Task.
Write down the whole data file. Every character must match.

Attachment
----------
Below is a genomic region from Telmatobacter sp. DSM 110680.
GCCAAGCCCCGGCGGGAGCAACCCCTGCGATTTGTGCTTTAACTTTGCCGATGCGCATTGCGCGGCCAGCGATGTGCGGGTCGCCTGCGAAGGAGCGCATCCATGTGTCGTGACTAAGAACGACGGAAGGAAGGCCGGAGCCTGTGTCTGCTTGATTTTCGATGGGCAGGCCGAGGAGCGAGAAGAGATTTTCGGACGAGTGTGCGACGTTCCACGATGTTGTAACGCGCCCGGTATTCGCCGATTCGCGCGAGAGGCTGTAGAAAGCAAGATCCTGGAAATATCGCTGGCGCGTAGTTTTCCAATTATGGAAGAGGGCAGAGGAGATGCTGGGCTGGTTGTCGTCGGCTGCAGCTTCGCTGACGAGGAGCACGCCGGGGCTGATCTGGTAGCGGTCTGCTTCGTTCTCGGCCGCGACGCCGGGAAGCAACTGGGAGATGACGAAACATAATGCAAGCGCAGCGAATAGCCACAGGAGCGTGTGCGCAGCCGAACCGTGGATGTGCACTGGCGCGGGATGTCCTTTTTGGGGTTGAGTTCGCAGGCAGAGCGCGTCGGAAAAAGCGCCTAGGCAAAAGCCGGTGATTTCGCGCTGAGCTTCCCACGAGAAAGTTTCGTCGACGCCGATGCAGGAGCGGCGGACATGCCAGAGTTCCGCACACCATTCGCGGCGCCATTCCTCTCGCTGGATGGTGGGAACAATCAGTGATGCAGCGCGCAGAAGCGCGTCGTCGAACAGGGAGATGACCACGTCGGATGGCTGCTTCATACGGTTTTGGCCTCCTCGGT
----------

Below is a genomic region from Telmatobacter sp. DSM 110680.
GCCAAGCCCCGGCGGGAGCAACCCCTGCGATTTGTGCTTTAACTTTGCCGATGCGCATTGCGCGGCCAGCGATGTGCGGGTCGCCTGCGAAGGAGCGCATCCATGTGTCGTGACTAAGAACGACGGAAGGAAGGCCGGAGCCTGTGTCTGCTTGATTTTCGATGGGCAGGCCGAGGAGCGAGAAGAGATTTTCGGACGAGTGTGCGACGTTCCACGATGTTGTAACGCGCCCGGTATTCGCCGATTCGCGCGAGAGGCTGTAGAAAGCAAGATCCTGGAAATATCGCTGGCGCGTAGTTTTCCAATTATGGAAGAGGGCAGAGGAGATGCTGGGCTGGTTGTCGTCGGCTGCAGCTTCGCTGACGAGGAGCACGCCGGGGCTGATCTGGTAGCGGTCTGCTTCGTTCTCGGCCGCGACGCCGGGAAGCAACTGGGAGATGACGAAACATAATGCAAGCGCAGCGAATAGCCACAGGAGCGTGTGCGCAGCCGAACCGTGGATGTGCACTGGCGCGGGATGTCCTTTTTGGGGTTGAGTTCGCAGGCAGAGCGCGTCGGAAAAAGCGCCTAGGCAAAAGCCGGTGATTTCGCGCTGAGCTTCCCACGAGAAAGTTTCGTCGACGCCGATGCAGGAGCGGCGGACATGCCAGAGTTCCGCACACCATTCGCGGCGCCATTCCTCTCGCTGGATGGTGGGAACAATCAGTGATGCAGCGCGCAGAAGCGCGTCGTCGAACAGGGAGATGACCACGTCGGATGGCTGCTTCATACGGTTTTGGCCTCCTCGGT